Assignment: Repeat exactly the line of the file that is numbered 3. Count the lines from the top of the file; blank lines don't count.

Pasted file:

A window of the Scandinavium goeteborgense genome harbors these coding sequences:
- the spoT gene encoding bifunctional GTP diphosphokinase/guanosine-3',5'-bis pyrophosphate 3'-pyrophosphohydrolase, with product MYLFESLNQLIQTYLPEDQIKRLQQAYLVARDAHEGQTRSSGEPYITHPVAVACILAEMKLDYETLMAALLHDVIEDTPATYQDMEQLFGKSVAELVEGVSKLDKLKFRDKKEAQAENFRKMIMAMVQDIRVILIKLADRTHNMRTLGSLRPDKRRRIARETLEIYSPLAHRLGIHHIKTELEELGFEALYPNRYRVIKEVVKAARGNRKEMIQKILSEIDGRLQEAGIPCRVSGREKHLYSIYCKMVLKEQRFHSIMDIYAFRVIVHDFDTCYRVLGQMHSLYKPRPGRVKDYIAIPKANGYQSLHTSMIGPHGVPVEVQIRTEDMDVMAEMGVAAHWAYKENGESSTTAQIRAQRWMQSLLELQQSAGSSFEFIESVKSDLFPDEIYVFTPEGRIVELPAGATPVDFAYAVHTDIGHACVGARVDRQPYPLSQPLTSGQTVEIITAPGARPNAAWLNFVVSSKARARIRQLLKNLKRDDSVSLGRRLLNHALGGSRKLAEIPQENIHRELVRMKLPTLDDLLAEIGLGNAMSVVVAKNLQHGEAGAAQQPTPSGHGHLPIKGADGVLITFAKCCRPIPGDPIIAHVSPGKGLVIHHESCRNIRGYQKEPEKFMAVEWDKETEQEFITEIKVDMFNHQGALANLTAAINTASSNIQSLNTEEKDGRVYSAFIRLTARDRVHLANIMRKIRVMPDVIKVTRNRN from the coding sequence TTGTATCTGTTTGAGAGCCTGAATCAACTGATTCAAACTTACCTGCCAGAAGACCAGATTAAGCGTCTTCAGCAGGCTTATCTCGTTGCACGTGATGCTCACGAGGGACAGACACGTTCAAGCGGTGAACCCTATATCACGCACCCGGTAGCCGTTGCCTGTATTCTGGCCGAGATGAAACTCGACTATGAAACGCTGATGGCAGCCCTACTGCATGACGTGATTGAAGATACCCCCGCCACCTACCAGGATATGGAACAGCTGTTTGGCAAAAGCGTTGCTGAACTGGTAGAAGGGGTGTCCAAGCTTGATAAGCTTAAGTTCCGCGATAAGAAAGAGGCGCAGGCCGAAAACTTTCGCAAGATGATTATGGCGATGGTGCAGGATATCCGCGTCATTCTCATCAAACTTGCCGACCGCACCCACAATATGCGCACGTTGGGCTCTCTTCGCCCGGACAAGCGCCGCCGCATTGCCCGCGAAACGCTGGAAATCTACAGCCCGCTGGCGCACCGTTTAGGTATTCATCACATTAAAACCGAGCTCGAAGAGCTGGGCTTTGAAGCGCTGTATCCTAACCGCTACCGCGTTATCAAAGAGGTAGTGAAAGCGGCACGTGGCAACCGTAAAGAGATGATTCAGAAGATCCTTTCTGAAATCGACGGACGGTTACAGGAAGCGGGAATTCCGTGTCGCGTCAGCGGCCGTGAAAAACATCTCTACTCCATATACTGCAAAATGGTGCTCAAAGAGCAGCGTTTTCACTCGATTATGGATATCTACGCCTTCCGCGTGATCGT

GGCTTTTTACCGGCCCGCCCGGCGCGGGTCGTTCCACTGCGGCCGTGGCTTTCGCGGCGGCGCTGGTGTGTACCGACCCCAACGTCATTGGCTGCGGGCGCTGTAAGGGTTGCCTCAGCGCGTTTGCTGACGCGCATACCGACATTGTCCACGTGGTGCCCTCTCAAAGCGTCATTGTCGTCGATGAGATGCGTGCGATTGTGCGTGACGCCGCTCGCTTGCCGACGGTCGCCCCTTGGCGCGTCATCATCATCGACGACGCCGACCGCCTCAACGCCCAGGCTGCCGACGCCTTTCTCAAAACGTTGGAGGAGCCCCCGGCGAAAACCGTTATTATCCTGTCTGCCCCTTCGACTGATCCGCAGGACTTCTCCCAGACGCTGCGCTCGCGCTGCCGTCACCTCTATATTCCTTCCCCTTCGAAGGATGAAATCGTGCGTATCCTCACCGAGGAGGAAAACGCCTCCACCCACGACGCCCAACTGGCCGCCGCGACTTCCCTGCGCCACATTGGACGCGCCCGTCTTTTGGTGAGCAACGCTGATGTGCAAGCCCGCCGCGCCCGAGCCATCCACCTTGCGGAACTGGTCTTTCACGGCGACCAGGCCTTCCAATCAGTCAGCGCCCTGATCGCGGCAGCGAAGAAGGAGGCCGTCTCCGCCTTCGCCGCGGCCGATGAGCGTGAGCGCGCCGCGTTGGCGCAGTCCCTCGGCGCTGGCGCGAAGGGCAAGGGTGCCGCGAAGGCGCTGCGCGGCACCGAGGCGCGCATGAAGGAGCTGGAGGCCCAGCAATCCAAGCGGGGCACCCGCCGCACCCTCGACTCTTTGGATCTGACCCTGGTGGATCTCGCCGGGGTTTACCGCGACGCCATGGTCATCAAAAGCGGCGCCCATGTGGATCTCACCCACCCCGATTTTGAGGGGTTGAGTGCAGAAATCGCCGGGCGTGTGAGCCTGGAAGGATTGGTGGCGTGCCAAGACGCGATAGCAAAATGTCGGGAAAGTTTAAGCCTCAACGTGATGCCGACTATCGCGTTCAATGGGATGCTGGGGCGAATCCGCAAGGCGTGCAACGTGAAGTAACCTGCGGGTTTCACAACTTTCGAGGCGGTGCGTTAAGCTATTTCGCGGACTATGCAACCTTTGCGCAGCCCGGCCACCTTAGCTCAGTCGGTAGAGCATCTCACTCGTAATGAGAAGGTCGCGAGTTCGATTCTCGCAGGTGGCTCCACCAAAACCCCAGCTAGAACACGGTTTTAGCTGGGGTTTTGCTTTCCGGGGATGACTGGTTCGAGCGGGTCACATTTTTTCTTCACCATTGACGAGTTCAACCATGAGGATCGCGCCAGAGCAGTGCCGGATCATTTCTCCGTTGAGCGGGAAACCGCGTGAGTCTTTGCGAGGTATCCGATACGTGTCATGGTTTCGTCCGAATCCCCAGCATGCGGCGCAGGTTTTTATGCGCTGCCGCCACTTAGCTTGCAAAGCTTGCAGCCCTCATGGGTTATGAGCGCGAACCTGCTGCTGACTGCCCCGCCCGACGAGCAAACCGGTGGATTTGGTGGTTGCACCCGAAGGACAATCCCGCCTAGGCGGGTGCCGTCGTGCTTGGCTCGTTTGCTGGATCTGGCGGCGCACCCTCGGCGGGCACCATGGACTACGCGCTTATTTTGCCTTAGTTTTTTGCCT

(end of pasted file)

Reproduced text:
GGCTTTTTACCGGCCCGCCCGGCGCGGGTCGTTCCACTGCGGCCGTGGCTTTCGCGGCGGCGCTGGTGTGTACCGACCCCAACGTCATTGGCTGCGGGCGCTGTAAGGGTTGCCTCAGCGCGTTTGCTGACGCGCATACCGACATTGTCCACGTGGTGCCCTCTCAAAGCGTCATTGTCGTCGATGAGATGCGTGCGATTGTGCGTGACGCCGCTCGCTTGCCGACGGTCGCCCCTTGGCGCGTCATCATCATCGACGACGCCGACCGCCTCAACGCCCAGGCTGCCGACGCCTTTCTCAAAACGTTGGAGGAGCCCCCGGCGAAAACCGTTATTATCCTGTCTGCCCCTTCGACTGATCCGCAGGACTTCTCCCAGACGCTGCGCTCGCGCTGCCGTCACCTCTATATTCCTTCCCCTTCGAAGGATGAAATCGTGCGTATCCTCACCGAGGAGGAAAACGCCTCCACCCACGACGCCCAACTGGCCGCCGCGACTTCCCTGCGCCACATTGGACGCGCCCGTCTTTTGGTGAGCAACGCTGATGTGCAAGCCCGCCGCGCCCGAGCCATCCACCTTGCGGAACTGGTCTTTCACGGCGACCAGGCCTTCCAATCAGTCAGCGCCCTGATCGCGGCAGCGAAGAAGGAGGCCGTCTCCGCCTTCGCCGCGGCCGATGAGCGTGAGCGCGCCGCGTTGGCGCAGTCCCTCGGCGCTGGCGCGAAGGGCAAGGGTGCCGCGAAGGCGCTGCGCGGCACCGAGGCGCGCATGAAGGAGCTGGAGGCCCAGCAATCCAAGCGGGGCACCCGCCGCACCCTCGACTCTTTGGATCTGACCCTGGTGGATCTCGCCGGGGTTTACCGCGACGCCATGGTCATCAAAAGCGGCGCCCATGTGGATCTCACCCACCCCGATTTTGAGGGGTTGAGTGCAGAAATCGCCGGGCGTGTGAGCCTGGAAGGATTGGTGGCGTGCCAAGACGCGATAGCAAAATGTCGGGAAAGTTTAAGCCTCAACGTGATGCCGACTATCGCGTTCAATGGGATGCTGGGGCGAATCCGCAAGGCGTGCAACGTGAAGTAACCTGCGGGTTTCACAACTTTCGAGGCGGTGCGTTAAGCTATTTCGCGGACTATGCAACCTTTGCGCAGCCCGGCCACCTTAGCTCAGTCGGTAGAGCATCTCACTCGTAATGAGAAGGTCGCGAGTTCGATTCTCGCAGGTGGCTCCACCAAAACCCCAGCTAGAACACGGTTTTAGCTGGGGTTTTGCTTTCCGGGGATGACTGGTTCGAGCGGGTCACATTTTTTCTTCACCATTGACGAGTTCAACCATGAGGATCGCGCCAGAGCAGTGCCGGATCATTTCTCCGTTGAGCGGGAAACCGCGTGAGTCTTTGCGAGGTATCCGATACGTGTCATGGTTTCGTCCGAATCCCCAGCATGCGGCGCAGGTTTTTATGCGCTGCCGCCACTTAGCTTGCAAAGCTTGCAGCCCTCATGGGTTATGAGCGCGAACCTGCTGCTGACTGCCCCGCCCGACGAGCAAACCGGTGGATTTGGTGGTTGCACCCGAAGGACAATCCCGCCTAGGCGGGTGCCGTCGTGCTTGGCTCGTTTGCTGGATCTGGCGGCGCACCCTCGGCGGGCACCATGGACTACGCGCTTATTTTGCCTTAGTTTTTTGCCT